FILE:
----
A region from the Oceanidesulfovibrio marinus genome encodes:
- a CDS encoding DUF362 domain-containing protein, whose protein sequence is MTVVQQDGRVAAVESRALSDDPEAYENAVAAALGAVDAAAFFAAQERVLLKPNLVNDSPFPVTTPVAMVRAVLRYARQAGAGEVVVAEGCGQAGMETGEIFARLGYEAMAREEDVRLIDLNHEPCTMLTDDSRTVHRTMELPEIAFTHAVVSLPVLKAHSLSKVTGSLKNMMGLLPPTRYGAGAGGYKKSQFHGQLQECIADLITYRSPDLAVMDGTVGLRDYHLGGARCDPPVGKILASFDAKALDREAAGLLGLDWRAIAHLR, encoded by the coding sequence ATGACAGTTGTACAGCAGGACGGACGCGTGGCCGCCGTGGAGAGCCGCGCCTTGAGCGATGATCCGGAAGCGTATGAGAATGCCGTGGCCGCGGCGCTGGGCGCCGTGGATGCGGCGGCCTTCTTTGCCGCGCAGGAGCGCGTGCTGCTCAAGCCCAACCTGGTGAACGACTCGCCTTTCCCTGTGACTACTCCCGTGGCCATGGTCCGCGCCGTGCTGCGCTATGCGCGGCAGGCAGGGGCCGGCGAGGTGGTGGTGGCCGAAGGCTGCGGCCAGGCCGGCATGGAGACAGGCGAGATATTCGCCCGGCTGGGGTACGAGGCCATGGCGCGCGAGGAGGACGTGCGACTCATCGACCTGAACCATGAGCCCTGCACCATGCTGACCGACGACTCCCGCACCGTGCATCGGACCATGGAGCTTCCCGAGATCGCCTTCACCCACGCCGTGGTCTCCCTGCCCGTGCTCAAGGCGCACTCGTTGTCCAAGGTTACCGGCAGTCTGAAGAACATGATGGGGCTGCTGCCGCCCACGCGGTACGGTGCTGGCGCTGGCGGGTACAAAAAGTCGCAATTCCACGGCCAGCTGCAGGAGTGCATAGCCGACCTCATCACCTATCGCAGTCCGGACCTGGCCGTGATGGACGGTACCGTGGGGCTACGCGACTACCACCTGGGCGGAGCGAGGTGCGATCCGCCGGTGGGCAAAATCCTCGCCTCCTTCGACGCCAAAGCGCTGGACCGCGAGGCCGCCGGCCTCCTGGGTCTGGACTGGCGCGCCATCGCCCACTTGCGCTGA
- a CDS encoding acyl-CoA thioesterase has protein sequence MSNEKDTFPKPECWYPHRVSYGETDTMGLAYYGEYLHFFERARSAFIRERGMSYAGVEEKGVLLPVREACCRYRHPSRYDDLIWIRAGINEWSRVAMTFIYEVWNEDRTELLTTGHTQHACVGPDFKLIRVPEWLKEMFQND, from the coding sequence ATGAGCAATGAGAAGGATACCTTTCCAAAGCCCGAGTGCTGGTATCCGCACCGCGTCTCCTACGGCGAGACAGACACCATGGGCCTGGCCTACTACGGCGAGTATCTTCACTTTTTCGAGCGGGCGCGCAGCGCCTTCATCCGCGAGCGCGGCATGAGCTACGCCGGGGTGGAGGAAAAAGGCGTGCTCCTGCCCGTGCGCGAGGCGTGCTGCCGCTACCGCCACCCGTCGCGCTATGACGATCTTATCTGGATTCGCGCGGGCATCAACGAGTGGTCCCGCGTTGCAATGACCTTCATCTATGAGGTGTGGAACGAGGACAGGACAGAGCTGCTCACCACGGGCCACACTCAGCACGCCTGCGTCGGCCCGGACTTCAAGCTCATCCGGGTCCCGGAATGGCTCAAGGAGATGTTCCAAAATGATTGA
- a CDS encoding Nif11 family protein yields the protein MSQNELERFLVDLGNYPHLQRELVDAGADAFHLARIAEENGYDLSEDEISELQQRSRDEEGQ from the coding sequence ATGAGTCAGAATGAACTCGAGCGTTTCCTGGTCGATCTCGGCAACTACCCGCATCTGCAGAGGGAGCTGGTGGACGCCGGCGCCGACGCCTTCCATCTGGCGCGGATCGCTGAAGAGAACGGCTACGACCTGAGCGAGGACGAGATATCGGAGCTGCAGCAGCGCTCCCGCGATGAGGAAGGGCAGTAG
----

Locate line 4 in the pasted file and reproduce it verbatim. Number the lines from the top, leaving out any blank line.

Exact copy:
- a CDS encoding Nif11 family protein yields the protein MSQNELERFLVDLGNYPHLQRELVDAGADAFHLARIAEENGYDLSEDEISELQQRSRDEEGQ from the coding sequence ATGAGTCAGAATGAACTCGAGCGTTTCCTGGTCGATCTCGGCAACTACCCGCATCTGCAGAGGGAGCTGGTGGACGCCGGCGCCGACGCCTTCCATCTGGCGCGGATCGCTGAAGAGAACGGCTACGACCTGAGCGAGGACGAGATATCGGAGCTGCAGCAGCGCTCCCGCGATGAGGAAGGGCAGTAG